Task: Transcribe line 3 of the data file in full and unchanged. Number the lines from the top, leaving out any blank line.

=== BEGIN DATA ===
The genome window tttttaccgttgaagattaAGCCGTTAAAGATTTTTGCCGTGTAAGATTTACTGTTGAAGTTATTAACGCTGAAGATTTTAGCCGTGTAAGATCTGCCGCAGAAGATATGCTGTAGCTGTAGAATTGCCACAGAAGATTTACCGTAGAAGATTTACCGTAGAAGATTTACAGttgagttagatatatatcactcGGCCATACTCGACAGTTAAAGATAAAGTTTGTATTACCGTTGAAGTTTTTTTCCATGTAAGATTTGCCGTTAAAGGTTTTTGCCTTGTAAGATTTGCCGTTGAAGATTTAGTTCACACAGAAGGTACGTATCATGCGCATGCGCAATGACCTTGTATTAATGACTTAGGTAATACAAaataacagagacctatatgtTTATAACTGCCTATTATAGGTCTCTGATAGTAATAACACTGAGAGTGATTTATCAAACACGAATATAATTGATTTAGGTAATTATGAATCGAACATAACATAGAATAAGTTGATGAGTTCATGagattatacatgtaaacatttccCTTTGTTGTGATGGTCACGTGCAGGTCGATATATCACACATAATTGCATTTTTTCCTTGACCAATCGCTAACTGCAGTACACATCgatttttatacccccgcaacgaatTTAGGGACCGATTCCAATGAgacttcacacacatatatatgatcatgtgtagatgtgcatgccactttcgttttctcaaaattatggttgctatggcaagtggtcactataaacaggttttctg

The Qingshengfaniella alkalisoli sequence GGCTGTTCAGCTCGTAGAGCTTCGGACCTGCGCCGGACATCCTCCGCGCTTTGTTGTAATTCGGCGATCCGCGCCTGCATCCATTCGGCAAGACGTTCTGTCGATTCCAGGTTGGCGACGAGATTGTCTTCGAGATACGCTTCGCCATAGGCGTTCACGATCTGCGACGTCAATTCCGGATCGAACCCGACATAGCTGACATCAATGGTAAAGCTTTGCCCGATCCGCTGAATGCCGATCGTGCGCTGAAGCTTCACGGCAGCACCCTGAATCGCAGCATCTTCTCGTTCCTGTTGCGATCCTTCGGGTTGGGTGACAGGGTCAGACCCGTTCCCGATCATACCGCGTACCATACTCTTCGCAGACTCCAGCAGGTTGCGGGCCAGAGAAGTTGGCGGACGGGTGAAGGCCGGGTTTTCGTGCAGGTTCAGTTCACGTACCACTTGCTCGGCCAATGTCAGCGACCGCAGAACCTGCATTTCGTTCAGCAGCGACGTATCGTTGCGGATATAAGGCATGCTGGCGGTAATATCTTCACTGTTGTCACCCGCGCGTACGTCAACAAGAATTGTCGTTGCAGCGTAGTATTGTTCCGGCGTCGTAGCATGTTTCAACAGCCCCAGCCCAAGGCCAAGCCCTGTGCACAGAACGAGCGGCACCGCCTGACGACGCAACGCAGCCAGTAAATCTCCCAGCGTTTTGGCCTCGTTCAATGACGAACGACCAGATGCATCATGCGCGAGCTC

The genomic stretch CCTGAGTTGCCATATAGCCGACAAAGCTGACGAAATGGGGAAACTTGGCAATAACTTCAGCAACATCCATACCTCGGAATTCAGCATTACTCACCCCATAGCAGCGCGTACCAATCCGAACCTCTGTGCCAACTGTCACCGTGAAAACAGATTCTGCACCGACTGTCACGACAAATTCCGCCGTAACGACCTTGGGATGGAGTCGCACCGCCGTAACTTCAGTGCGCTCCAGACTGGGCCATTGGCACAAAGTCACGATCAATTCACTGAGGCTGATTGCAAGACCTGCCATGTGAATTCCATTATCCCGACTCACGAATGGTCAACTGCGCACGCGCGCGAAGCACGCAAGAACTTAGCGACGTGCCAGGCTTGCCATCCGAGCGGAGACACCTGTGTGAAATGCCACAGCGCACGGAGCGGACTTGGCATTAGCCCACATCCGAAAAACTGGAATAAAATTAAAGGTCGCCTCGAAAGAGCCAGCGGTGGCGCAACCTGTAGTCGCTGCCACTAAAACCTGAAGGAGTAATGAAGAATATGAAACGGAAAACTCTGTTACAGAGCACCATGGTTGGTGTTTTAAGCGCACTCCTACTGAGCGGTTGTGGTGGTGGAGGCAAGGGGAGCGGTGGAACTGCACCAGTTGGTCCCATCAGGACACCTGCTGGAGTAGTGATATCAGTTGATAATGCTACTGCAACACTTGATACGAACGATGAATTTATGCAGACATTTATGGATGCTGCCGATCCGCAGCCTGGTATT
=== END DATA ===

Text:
The genomic stretch CCTGAGTTGCCATATAGCCGACAAAGCTGACGAAATGGGGAAACTTGGCAATAACTTCAGCAACATCCATACCTCGGAATTCAGCATTACTCACCCCATAGCAGCGCGTACCAATCCGAACCTCTGTGCCAACTGTCACCGTGAAAACAGATTCTGCACCGACTGTCACGACAAATTCCGCCGTAACGACCTTGGGATGGAGTCGCACCGCCGTAACTTCAGTGCGCTCCAGACTGGGCCATTGGCACAAAGTCACGATCAATTCACTGAGGCTGATTGCAAGACCTGCCATGTGAATTCCATTATCCCGACTCACGAATGGTCAACTGCGCACGCGCGCGAAGCACGCAAGAACTTAGCGACGTGCCAGGCTTGCCATCCGAGCGGAGACACCTGTGTGAAATGCCACAGCGCACGGAGCGGACTTGGCATTAGCCCACATCCGAAAAACTGGAATAAAATTAAAGGTCGCCTCGAAAGAGCCAGCGGTGGCGCAACCTGTAGTCGCTGCCACTAAAACCTGAAGGAGTAATGAAGAATATGAAACGGAAAACTCTGTTACAGAGCACCATGGTTGGTGTTTTAAGCGCACTCCTACTGAGCGGTTGTGGTGGTGGAGGCAAGGGGAGCGGTGGAACTGCACCAGTTGGTCCCATCAGGACACCTGCTGGAGTAGTGATATCAGTTGATAATGCTACTGCAACACTTGATACGAACGATGAATTTATGCAGACATTTATGGATGCTGCCGATCCGCAGCCTGGTATT